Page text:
Holiday horror as mosquito bites in Egypt makes woman's breast rot

Updated: 

Holiday horror as mosquito bites in Egypt makes woman's breast rot


A woman who thought she had been bitten by a few mosquitoes on holiday returned from Egypt to find a terrifying flesh-eating bug rotting her skin.

Speaking to Sunday People, Natalie Thomason told of how her holiday to Cairo with her daughter turned into hell when she came back to the UK with a disease that could have killed her.

The 48-year-old rushed to see her GP when her mosquito bites got worse. She had two on her left breast and one on her upper arm.

She was shocked to be sent straight to hospital, where she was diagnosed with necrotising fasciitis, flesh-eating bacteria syndrome.

"It was eating my flesh and making it rot," Natalie told the Sunday People.

"Doctors warned me I could have to have my breast amputated. They told me if I'd waited just a few hours more before seeking medical help I could have died.

"The pain was indescribable. But most frightening was the speed the infection spread. One minute I was fine, the next I was in hospital fighting for my life. I really thought I was going to die. I couldn't believe I could become so ill from a few mozzie bites."

Natalie told how she swam in the sea to see if it would help relieve the bites, but it was then that they got worse.

The divorced mum-of-three told Sunday Peoplethat in just a few hours the lumps grew larger and turned black. Within an hour they were oozing and smelt like rotting flesh.

The lumps had to be cut and after five days of treatment, she was discharged but has been left with purple scars on her breast.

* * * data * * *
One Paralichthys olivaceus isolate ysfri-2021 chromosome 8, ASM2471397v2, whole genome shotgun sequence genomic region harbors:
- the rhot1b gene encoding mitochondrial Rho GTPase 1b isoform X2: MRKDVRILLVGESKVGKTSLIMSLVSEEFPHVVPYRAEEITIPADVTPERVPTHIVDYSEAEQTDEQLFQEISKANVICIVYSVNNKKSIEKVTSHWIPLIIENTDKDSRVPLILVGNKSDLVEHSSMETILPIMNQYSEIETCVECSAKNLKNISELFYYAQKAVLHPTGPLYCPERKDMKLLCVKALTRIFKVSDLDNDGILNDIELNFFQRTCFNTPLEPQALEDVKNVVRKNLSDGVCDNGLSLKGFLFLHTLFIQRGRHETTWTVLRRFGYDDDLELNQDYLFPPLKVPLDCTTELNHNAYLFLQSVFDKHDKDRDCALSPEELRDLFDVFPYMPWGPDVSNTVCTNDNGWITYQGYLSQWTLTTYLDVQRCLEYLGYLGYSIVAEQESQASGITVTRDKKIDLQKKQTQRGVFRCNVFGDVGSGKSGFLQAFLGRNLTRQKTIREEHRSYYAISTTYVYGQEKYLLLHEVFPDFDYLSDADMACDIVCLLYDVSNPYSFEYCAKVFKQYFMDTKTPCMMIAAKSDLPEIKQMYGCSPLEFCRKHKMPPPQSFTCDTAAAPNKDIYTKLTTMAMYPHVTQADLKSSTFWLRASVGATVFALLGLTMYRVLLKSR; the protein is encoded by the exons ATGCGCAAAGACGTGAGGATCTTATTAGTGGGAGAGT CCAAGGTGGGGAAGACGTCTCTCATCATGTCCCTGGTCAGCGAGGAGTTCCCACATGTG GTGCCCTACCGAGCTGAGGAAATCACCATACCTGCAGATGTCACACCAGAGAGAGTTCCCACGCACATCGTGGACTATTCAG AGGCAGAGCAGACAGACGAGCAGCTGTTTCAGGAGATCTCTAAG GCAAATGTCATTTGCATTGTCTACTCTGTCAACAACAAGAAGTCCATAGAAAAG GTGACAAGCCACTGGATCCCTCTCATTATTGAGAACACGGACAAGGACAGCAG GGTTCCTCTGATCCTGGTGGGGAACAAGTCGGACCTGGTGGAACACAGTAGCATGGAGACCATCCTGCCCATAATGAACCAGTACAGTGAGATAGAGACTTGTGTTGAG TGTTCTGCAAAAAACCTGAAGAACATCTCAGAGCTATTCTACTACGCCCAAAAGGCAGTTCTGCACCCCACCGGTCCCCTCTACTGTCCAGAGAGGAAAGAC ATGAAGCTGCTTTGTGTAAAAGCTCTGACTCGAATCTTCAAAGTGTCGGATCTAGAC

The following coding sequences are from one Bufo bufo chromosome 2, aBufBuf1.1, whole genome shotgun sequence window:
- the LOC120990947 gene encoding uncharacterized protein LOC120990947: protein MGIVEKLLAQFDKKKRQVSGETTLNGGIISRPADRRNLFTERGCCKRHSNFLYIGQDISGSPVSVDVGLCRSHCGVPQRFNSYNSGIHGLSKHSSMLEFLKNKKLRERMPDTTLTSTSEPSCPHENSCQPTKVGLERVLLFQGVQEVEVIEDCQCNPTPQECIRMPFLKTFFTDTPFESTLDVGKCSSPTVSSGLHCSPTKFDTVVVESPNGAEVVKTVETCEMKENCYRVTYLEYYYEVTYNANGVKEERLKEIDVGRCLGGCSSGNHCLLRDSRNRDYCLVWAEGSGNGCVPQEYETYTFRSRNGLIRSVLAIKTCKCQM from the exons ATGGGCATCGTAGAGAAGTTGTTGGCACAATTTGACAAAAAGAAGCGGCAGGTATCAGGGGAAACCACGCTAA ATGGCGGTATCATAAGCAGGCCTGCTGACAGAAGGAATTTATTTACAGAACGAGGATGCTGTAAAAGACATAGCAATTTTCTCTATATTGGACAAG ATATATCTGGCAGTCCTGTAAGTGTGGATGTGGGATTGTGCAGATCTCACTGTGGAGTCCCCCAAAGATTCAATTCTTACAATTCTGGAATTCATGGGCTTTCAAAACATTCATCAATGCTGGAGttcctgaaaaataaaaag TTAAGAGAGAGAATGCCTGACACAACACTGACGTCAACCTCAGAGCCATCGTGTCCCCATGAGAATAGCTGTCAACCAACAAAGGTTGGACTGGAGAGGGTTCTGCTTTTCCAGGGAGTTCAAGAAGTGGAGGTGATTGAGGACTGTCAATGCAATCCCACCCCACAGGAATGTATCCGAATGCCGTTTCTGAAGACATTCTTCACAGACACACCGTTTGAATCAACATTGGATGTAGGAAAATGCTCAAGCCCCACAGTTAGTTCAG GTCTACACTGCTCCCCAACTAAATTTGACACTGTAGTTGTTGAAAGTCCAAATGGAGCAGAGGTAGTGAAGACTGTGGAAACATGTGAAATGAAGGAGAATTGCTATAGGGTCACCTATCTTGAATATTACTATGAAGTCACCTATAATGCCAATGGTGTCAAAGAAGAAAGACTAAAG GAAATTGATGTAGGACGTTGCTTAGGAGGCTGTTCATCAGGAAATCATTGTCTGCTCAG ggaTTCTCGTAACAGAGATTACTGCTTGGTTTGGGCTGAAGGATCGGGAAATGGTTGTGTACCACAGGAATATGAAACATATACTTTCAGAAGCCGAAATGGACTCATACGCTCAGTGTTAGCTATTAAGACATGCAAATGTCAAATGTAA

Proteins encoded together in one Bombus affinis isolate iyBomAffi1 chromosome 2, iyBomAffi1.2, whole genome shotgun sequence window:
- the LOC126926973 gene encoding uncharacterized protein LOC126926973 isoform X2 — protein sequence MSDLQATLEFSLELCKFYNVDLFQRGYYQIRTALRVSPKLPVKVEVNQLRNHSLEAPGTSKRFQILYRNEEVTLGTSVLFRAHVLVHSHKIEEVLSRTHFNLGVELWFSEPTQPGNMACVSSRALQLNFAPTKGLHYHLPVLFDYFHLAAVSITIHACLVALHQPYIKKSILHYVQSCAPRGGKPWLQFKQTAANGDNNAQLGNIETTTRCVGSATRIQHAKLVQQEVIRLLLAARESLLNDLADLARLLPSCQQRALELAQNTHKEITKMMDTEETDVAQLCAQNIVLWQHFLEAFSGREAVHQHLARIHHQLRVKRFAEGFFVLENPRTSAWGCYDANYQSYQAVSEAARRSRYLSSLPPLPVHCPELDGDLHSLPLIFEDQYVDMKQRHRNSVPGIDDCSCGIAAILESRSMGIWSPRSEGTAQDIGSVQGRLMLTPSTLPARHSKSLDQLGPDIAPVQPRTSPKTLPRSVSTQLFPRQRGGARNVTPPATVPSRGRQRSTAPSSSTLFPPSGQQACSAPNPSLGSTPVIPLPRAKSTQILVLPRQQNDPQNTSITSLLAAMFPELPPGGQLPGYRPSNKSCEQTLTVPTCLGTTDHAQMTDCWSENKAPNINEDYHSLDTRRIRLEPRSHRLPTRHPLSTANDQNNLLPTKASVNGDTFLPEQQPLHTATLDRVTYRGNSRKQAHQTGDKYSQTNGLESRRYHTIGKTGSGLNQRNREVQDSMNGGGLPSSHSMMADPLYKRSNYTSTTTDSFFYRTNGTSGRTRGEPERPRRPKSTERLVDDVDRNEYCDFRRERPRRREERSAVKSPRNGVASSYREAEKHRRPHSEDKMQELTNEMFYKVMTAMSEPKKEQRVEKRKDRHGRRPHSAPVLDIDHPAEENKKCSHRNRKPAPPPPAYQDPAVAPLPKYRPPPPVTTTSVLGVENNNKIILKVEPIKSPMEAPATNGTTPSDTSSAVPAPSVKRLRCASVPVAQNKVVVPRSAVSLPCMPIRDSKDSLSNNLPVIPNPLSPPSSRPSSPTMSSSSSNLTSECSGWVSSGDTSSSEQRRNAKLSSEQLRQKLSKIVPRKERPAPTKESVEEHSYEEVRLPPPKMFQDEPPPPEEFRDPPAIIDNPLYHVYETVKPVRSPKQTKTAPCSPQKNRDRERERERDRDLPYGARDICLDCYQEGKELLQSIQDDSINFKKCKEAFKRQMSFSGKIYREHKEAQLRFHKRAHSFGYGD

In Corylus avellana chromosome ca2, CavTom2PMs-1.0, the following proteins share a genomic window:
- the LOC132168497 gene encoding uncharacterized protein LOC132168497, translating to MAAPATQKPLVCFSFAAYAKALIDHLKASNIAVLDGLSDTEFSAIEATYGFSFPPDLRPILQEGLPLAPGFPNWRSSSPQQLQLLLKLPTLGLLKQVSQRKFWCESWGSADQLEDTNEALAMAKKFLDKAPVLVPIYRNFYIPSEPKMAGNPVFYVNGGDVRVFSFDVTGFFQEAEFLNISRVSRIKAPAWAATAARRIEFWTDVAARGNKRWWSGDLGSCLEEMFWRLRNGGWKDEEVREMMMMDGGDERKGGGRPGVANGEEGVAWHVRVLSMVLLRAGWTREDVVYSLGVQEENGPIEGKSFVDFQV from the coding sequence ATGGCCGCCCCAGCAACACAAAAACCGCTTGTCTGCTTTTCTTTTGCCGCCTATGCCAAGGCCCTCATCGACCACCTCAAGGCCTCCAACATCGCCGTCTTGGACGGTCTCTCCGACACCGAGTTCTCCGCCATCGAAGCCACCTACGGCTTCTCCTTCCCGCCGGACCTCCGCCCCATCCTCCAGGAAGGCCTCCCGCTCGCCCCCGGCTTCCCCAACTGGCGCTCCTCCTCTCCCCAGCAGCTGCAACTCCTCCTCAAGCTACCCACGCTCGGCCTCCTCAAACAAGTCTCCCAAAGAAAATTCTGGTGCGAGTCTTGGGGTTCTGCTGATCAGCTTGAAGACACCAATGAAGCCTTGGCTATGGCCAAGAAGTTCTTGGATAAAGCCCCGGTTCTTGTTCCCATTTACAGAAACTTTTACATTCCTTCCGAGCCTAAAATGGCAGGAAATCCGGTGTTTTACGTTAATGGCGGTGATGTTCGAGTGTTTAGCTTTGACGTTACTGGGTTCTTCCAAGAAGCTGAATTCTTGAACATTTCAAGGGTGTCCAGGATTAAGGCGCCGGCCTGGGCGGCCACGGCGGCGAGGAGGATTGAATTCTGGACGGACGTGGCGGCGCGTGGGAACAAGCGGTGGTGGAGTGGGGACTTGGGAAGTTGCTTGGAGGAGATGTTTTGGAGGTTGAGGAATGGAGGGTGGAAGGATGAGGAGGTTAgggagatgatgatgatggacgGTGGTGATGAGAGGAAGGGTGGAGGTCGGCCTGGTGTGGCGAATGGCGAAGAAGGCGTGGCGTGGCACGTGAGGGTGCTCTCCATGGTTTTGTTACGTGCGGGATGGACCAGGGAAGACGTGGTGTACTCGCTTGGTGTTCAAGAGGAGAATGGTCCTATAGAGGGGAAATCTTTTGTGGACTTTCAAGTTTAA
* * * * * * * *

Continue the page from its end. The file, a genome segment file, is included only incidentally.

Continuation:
AOL Travel contacted the Liverpool School of Tropical Medicine and Professor David Lalloo told us: "Whether an infection is related to sea exposure would depend upon the organism. Certainly necrotising fasciitis can be caused by organisms associated with seawater of freshwater but it is quite rare."

He added: "This sounds like a very rare event. In general there is a risk of infection with any open wound which is exposed to water, although it would be unusual with simple mosquito bites."

Natalie's story is one of many recent experiences involving Brits who get more than they bargained for on holiday.

In a particularly gruesome incident in May, a woman was told that a nest of tapeworms buried in her brain after a holiday in Madagascar.

And in March, a British woman almost died when she contracted a rare flesh-eating bug after being bitten by a spider during a holiday in Spain.

Sue Isaac, 58, from Essex, was bitten on the bottom when she sat on a sunbed at her friend's villa in Almeria.

She felt unwell within days and ended up in intensive care after surgeons operated to remove decaying flesh from her leg.

In January, an Australian couple were stranded in Bolivia when they became infected with a flesh-eating parasite that crawls out of the skin.

Ally Vagg and her boyfriend Bryan Williams returned from a "dream" trip to the Amazon basin when they noticed what they thought were mosquito bites.

But when they both started feeling things move under their skin and something occasionally poking its head out of the wounds, they found out they had human bot fly infection.



Related articles

British student paralysed after stepping on sea urchin in Greece

Horror after tapeworms nest in British woman's brain on trip to Madagascar

Holidaymaker scarred for life by jellyfish in Thailand